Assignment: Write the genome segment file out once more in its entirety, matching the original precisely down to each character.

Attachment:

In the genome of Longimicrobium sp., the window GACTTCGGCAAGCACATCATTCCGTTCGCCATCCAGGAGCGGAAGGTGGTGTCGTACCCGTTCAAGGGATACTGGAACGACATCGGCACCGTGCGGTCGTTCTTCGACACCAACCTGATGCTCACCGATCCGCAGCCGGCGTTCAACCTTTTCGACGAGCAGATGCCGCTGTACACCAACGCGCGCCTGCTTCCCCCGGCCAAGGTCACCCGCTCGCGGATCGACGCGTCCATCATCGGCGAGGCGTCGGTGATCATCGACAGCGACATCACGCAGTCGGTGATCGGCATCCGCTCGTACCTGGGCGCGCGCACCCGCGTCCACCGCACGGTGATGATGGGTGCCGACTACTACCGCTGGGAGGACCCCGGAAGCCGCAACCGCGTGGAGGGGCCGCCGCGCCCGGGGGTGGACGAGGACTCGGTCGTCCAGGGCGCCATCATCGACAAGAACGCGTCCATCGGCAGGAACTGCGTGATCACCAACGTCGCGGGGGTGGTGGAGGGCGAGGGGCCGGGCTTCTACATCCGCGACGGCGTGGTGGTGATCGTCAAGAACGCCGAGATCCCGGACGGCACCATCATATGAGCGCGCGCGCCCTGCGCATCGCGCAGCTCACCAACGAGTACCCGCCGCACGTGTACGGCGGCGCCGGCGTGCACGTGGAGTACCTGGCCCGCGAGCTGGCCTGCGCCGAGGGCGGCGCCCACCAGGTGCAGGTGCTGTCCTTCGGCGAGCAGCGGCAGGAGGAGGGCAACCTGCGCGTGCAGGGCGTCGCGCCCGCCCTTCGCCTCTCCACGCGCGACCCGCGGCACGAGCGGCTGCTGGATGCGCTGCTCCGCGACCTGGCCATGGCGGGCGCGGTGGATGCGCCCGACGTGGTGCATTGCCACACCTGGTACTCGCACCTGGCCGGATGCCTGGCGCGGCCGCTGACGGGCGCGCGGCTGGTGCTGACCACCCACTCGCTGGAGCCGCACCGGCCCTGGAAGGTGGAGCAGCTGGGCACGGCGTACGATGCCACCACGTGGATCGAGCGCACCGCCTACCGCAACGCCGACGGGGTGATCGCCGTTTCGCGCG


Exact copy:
In the genome of Longimicrobium sp., the window GACTTCGGCAAGCACATCATTCCGTTCGCCATCCAGGAGCGGAAGGTGGTGTCGTACCCGTTCAAGGGATACTGGAACGACATCGGCACCGTGCGGTCGTTCTTCGACACCAACCTGATGCTCACCGATCCGCAGCCGGCGTTCAACCTTTTCGACGAGCAGATGCCGCTGTACACCAACGCGCGCCTGCTTCCCCCGGCCAAGGTCACCCGCTCGCGGATCGACGCGTCCATCATCGGCGAGGCGTCGGTGATCATCGACAGCGACATCACGCAGTCGGTGATCGGCATCCGCTCGTACCTGGGCGCGCGCACCCGCGTCCACCGCACGGTGATGATGGGTGCCGACTACTACCGCTGGGAGGACCCCGGAAGCCGCAACCGCGTGGAGGGGCCGCCGCGCCCGGGGGTGGACGAGGACTCGGTCGTCCAGGGCGCCATCATCGACAAGAACGCGTCCATCGGCAGGAACTGCGTGATCACCAACGTCGCGGGGGTGGTGGAGGGCGAGGGGCCGGGCTTCTACATCCGCGACGGCGTGGTGGTGATCGTCAAGAACGCCGAGATCCCGGACGGCACCATCATATGAGCGCGCGCGCCCTGCGCATCGCGCAGCTCACCAACGAGTACCCGCCGCACGTGTACGGCGGCGCCGGCGTGCACGTGGAGTACCTGGCCCGCGAGCTGGCCTGCGCCGAGGGCGGCGCCCACCAGGTGCAGGTGCTGTCCTTCGGCGAGCAGCGGCAGGAGGAGGGCAACCTGCGCGTGCAGGGCGTCGCGCCCGCCCTTCGCCTCTCCACGCGCGACCCGCGGCACGAGCGGCTGCTGGATGCGCTGCTCCGCGACCTGGCCATGGCGGGCGCGGTGGATGCGCCCGACGTGGTGCATTGCCACACCTGGTACTCGCACCTGGCCGGATGCCTGGCGCGGCCGCTGACGGGCGCGCGGCTGGTGCTGACCACCCACTCGCTGGAGCCGCACCGGCCCTGGAAGGTGGAGCAGCTGGGCACGGCGTACGATGCCACCACGTGGATCGAGCGCACCGCCTACCGCAACGCCGACGGGGTGATCGCCGTTTCGCGCG